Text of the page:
Susan Bowerman, MS, RD, CSSD
There's a lot to be said for beans. They're delicious, they're economical and they're so good for you. They can be used in any course of a meal, ranging from appetizers to desserts. So why don't we eat them more often? Some people think they take too long to cook, or don't know how versatile they are, but it's probably their reputation as gas-producers that keep many people away from beans.
But with so much going for them, it's a shame that we let a little gas stand in the way. They're terrific sources of fiber, potassium and B-vitamins, and a cup of cooked beans can have as much as 16 grams of protein. And, like all plant foods, they're naturally cholesterol-free and low in fat and sodium. They're also the only foods that get two spots on the USDA Food Guide Pyramid; in the protein group, and in the vegetable group.
Their flavors vary from mild white beans to stronger-tasting limas, and their textures vary a lot, too, which is why it's fun to experiment with them. Although hummus is traditionally made with garbanzo beans, you can puree any bean into a dip for raw veggies or as a spread on a sandwich. And don't laugh, you can also use pureed beans to replace some of the fat in baked goods, like cakes, muffins and brownies. Mixed with diced vegetables and dressed with vinaigrette, bean salads are delicious when they're first made, but even better the next day. And of course, a can of beans can be turned into a soup or chili for a quick, healthy meal.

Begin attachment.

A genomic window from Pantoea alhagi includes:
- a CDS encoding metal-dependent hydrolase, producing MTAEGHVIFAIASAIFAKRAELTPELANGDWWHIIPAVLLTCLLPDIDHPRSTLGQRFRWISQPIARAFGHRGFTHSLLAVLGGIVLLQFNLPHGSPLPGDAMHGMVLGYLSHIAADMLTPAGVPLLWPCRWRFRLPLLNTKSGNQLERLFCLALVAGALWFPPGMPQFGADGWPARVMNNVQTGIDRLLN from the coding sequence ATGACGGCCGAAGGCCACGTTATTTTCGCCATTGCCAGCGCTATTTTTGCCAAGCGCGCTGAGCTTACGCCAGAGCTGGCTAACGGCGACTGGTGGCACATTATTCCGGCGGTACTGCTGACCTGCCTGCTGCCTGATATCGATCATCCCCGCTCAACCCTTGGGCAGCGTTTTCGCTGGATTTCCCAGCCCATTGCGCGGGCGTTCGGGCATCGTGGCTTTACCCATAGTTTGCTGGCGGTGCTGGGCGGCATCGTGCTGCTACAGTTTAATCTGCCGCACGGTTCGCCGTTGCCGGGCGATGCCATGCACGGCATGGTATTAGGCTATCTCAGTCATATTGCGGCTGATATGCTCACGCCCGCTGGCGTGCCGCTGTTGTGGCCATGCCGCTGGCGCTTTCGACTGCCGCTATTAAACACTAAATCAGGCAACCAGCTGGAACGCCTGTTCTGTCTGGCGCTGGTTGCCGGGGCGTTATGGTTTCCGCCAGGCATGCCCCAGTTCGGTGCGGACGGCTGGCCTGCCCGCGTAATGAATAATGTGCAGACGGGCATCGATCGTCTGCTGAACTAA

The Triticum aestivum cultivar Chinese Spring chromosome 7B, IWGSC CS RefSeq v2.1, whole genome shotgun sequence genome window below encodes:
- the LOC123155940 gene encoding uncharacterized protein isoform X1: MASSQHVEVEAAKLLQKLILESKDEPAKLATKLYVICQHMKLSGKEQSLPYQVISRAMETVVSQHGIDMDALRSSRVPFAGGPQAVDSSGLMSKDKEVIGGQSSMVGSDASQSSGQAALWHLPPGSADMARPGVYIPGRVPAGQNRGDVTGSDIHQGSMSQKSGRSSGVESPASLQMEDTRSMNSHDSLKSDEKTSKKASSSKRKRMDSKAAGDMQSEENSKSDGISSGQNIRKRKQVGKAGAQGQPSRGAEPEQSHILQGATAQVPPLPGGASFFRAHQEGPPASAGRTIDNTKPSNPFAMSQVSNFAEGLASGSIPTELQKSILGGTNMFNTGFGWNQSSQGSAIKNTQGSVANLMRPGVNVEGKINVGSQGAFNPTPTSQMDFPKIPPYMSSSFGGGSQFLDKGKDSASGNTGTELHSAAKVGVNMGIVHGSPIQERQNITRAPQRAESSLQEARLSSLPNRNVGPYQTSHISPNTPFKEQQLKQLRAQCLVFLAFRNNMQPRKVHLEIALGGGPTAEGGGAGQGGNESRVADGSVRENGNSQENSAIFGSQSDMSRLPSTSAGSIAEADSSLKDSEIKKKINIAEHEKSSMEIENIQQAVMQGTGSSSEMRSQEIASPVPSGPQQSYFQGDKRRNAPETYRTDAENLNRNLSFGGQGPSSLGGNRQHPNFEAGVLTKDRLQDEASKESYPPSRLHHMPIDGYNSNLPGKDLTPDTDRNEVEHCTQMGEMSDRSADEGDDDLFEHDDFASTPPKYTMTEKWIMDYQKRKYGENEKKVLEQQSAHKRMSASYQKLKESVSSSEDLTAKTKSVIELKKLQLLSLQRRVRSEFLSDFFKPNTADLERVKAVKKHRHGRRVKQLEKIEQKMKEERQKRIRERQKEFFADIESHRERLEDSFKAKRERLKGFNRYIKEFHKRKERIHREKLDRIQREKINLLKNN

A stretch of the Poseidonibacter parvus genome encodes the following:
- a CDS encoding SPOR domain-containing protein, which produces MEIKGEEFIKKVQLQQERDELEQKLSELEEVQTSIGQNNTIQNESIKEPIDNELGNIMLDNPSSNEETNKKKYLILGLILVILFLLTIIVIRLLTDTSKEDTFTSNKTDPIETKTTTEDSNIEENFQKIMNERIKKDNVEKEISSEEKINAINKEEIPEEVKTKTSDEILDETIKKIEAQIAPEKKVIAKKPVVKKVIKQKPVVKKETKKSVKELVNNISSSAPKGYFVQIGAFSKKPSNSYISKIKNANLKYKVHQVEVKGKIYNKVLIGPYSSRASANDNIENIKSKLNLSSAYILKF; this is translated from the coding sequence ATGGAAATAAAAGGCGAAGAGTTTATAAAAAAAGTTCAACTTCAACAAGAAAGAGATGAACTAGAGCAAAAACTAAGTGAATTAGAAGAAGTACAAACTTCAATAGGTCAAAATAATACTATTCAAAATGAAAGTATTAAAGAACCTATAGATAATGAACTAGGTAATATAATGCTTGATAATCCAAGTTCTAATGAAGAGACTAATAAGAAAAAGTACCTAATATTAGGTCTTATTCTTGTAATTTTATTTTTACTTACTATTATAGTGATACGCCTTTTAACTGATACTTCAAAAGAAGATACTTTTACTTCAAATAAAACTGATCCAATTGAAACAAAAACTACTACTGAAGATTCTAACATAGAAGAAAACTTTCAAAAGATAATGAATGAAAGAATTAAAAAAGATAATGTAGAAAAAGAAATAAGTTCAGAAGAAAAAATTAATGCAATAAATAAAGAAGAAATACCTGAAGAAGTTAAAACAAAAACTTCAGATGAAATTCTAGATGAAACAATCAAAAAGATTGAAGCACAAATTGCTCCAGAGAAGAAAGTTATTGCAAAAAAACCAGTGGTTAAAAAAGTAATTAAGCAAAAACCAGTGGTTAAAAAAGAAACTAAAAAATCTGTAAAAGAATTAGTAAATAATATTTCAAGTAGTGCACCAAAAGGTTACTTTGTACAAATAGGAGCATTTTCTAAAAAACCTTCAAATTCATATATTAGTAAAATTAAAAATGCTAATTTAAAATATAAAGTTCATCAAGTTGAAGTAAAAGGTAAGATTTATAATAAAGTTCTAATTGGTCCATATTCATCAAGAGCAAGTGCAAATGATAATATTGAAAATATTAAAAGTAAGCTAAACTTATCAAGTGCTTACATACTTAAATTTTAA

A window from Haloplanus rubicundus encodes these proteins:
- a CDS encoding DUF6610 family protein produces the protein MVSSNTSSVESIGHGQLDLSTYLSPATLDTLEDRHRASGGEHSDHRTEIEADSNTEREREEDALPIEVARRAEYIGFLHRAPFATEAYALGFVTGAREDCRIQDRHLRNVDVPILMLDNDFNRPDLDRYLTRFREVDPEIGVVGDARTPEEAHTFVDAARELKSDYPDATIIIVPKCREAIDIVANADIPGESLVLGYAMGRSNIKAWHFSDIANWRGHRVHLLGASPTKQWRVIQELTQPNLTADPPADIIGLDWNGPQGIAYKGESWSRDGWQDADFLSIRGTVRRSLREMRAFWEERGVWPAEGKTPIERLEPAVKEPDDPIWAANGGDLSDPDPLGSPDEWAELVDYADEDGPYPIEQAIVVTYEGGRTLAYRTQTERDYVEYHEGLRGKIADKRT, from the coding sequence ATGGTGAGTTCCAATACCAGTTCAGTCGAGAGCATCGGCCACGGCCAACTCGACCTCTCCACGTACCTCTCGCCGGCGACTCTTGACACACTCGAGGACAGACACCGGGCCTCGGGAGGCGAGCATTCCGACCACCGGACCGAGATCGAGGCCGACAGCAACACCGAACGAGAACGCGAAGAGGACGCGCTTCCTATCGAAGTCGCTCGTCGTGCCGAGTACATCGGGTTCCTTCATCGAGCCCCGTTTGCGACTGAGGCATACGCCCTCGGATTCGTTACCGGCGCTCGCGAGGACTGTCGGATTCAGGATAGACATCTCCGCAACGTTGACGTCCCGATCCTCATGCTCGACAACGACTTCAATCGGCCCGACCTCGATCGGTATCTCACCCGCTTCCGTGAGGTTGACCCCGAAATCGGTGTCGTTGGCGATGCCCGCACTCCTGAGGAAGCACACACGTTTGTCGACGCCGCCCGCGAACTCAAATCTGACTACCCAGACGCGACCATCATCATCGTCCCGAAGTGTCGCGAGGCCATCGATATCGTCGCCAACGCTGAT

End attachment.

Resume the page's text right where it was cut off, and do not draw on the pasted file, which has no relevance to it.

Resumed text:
Soybeans are unique, since they're the only complete protein in the plant world, and we find soy in so many forms. Fresh boiled soybeans (edamame) are great for snacking, but they're also good in soups and stir-fries. Tofu - basically cheese that's made from soy milk comes in textures ranging from very soft to very firm. Soft tofu can be whipped into a thick smoothie with fruit, while firmer tofu can be marinated and grilled for a tasty meat substitute. You can also freeze firm tofu. When it thaws and gives up its liquid, its crumbly texture makes a great stand-in for ground meat.
Like other plant foods, beans have some indigestible carbohydrates that can give you gas. While you may not have the enzymes to digest them, the bacteria in your intestines are able to break these carbohydrates down for you. However, they do produce gas in the process.
Smaller beans, like lentils and split peas, seem to be less gassy than larger ones, like limas or kidneys. And, soaking them first does help to reduce their gassiness. The best method is to bring dried beans to a boil, cook them for 2-3 minutes, then remove from the heat, cover and let them stand for a few hours. Most of the indigestible carbs end up in the water, so drain, and then cook the beans in fresh water. Rinsing the liquid from canned beans will help remove some of the tough-to-digest carbs, too.
So don't let the "gas price" of eating beans keep you from enjoying these tasty, healthy foods. And keep in mind that if you eat beans regularly, your system will adjust and you'll gradually produce less gas.